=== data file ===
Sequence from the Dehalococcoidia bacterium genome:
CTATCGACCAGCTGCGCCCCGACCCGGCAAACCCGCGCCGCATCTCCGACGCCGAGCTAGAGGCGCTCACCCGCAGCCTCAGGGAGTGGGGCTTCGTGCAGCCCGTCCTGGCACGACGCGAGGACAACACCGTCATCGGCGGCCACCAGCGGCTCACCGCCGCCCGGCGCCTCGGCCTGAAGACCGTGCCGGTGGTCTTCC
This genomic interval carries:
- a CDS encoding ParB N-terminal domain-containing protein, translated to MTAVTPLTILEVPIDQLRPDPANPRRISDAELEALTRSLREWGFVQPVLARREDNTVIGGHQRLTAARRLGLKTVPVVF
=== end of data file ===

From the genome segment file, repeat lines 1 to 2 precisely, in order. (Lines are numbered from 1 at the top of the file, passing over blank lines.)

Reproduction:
Sequence from the Dehalococcoidia bacterium genome:
CTATCGACCAGCTGCGCCCCGACCCGGCAAACCCGCGCCGCATCTCCGACGCCGAGCTAGAGGCGCTCACCCGCAGCCTCAGGGAGTGGGGCTTCGTGCAGCCCGTCCTGGCACGACGCGAGGACAACACCGTCATCGGCGGCCACCAGCGGCTCACCGCCGCCCGGCGCCTCGGCCTGAAGACCGTGCCGGTGGTCTTCC